PETRAEUS: The contractors who were withdrawn constituted a critical, irreplaceable capability for maintaining the sophisticated US-provided helicopters and fixed wing aircraft of the Afghan Air Force. When the 18,000 or so contractors pulled out, along with the withdrawal of US forces, the readiness of the Afghan Air Force began to erode, especially as the operational tempo was exceedingly high and unsustainable, with many aircraft returning from missions with battle damage. Yet the Afghan Air Force was the critical element in ensuring that Afghan soldiers on the ground knew that someone had their backs in a tough fight. Without the Afghan Air Force doing what only they could do in the wake of the withdrawal of US air assets, Afghan soldiers knew that no one was coming to their rescue.
BERGEN: Was the Taliban takeover predictable?
PETRAEUS: Yes, once we pulled out our 2500-3500 troops, which necessitated the other NATO countries pulling out 7,000 troops and also the withdrawal of many thousands of contractors, Afghan soldiers realized early on that no one was going to help them.
BERGEN: Some have suggested this was an intelligence failure: Was it?
PETRAEUS: It is impossible to say without knowing what the intel community assessments were that were provided to the national security team along the way. Beyond that, as you noted on CNN last week, there is a longstanding practice of administrations in Washington recasting a failed policy as an intelligence failure. I tend to think that the latter was not the case here.
BERGEN: Ahmad Shah Massoud and Amrullah Saleh are leading the resistance to the Taliban. Any thoughts on how that might go?
PETRAEUS: They are both committed, charismatic, and determined leaders, and Amrullah Saleh is very experienced as well (he was my Afghan counterpart when I was Director of the CIA); they have attracted a number of forces who oppose the Taliban and refused to be part of the deals that were cut at local levels. But the major positive feature of the Panjshir Valley where they are leading the resistance – its inaccessibility and natural defensive terrain – can also be a significant shortcoming, given its lack of connectivity with the outside world, from which it needs to get many goods, commodities, and services, not the least of which is refined fuel products. Without a corridor to the border or some other arrangement to the north, they will be quite vulnerable to just being isolated, especially as the Taliban quite impressively seized many of the provinces in the northeastern part of Afghanistan near the beginning of the campaign, and that makes it difficult for those in the Panjshir to establish a corridor for resupply.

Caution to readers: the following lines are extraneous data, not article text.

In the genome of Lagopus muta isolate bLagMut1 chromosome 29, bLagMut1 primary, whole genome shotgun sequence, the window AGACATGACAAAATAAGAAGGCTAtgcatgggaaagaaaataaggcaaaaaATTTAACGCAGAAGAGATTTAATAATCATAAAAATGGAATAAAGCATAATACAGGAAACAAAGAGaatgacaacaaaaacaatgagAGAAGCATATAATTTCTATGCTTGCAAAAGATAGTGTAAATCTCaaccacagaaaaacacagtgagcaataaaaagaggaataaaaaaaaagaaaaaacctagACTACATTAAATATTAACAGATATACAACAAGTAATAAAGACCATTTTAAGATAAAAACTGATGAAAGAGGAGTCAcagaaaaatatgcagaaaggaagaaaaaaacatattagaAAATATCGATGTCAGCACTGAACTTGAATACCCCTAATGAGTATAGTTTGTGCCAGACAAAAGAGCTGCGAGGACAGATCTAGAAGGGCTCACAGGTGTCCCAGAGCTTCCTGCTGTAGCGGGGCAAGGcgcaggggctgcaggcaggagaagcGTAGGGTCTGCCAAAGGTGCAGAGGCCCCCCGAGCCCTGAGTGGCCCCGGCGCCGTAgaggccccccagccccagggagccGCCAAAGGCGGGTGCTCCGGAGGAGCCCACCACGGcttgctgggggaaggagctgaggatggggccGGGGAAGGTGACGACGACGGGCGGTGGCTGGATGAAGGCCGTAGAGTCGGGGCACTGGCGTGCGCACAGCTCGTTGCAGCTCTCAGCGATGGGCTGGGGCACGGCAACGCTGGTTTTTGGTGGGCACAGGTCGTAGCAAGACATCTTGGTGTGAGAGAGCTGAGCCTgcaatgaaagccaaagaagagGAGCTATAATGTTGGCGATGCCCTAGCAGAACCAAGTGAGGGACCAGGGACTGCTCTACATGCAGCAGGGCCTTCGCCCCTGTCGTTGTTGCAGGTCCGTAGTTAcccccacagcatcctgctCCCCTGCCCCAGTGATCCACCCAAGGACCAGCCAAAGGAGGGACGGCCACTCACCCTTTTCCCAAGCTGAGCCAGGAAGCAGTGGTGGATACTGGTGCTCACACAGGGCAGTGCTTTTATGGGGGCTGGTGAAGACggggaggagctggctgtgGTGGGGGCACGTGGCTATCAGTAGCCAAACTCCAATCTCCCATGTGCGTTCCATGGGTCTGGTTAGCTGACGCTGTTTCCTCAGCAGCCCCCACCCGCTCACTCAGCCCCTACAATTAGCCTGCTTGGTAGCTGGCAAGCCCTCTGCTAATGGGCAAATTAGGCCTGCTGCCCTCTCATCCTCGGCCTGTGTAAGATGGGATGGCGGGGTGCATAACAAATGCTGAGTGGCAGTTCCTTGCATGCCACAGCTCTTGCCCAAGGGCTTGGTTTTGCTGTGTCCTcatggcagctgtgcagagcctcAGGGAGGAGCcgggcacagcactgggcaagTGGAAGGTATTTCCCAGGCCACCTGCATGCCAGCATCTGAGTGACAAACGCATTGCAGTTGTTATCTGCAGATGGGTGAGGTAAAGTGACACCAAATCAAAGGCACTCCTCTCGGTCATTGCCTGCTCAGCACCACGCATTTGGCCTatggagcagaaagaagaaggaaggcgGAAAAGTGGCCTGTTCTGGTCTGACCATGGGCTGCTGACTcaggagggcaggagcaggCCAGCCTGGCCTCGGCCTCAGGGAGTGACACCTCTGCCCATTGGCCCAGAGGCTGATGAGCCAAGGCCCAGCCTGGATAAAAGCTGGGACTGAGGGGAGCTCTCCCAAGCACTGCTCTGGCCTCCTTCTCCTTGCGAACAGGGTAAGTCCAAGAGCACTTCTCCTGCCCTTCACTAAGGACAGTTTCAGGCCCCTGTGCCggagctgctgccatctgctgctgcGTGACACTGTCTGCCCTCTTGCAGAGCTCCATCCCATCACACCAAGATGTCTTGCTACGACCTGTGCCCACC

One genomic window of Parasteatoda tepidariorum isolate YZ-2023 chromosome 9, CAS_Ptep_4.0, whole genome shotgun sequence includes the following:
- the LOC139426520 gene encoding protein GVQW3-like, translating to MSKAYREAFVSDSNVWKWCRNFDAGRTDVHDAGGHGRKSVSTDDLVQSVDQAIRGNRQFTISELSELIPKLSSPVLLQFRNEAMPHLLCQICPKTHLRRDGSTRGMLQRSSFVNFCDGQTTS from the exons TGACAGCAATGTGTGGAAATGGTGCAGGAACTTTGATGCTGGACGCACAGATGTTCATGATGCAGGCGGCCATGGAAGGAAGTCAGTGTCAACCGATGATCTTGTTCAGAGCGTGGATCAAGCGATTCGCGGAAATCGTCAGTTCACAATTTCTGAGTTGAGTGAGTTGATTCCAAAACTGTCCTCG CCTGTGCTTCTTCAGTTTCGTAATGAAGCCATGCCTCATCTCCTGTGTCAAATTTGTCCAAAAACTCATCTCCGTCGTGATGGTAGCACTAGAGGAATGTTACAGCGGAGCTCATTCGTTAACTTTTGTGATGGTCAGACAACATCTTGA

BERGEN: Are the Taliban reformed?
PETRAEUS: No one truly knows. And only time will tell. But we should recognize that the US potentially has considerable influence, given the size of the fiscal hole in which the Taliban will soon find themselves. The Taliban has to be short over $5 billion for their annual budget, and with their reserves around the world and their IMF special drawing rights frozen, they are going to struggle to fund their government, maintain basic services, pay their fighters and government salaries, and import products desperately needed in Afghanistan. It is not inconceivable that the Taliban may find the lights going out in Kabul.
BERGEN: What does this mean for al Qaeda and other jihadist groups? Threats to the US homeland? Or American targets overseas?
PETRAEUS: We have to assume that the Taliban victory will make it easier for al Qaeda and the Islamic State and other extremist groups to establish sanctuaries on Afghan soil – though I know that our intelligence agencies and military forces will do all that is humanly possible to identify, disrupt, degrade, and destroy any such sanctuaries (including virtual sanctuaries in cyberspace, too) well before they can establish a capability that could threaten our homeland or the homelands of our NATO allies.
BERGEN: How does this Taliban victory make you feel?
PETRAEUS: Hearing of the Taliban takeover was hugely disheartening and sad. That was especially so for those of us who worked with Afghans and who had such high hopes. I am sure that also has to be the case for families in the US and coalition countries who had a son or daughter or spouse in uniform give the “last full measure of devotion” serving in Afghanistan. Few individuals were as privileged as I was to observe – and lead – our men and women in uniform in Iraq, Afghanistan, and the greater Middle East. In my experience, with rare exceptions, those who volunteered to serve in the military in the wake of the 9/11 attacks performed with very enormous professionalism, determination, innovativeness, and courage. They earned recognition as America’s New Greatest Generation, and we should all be grateful to them for answering our Nation’s call at a time of war, regardless of views about the policies that we executed. Moreover, all who served there should take considerable pride in having provided Afghanistan and the Afghan people some 20 years of relative freedom and opportunity compared to the situation under the Taliban before we ousted that regime in late 2001.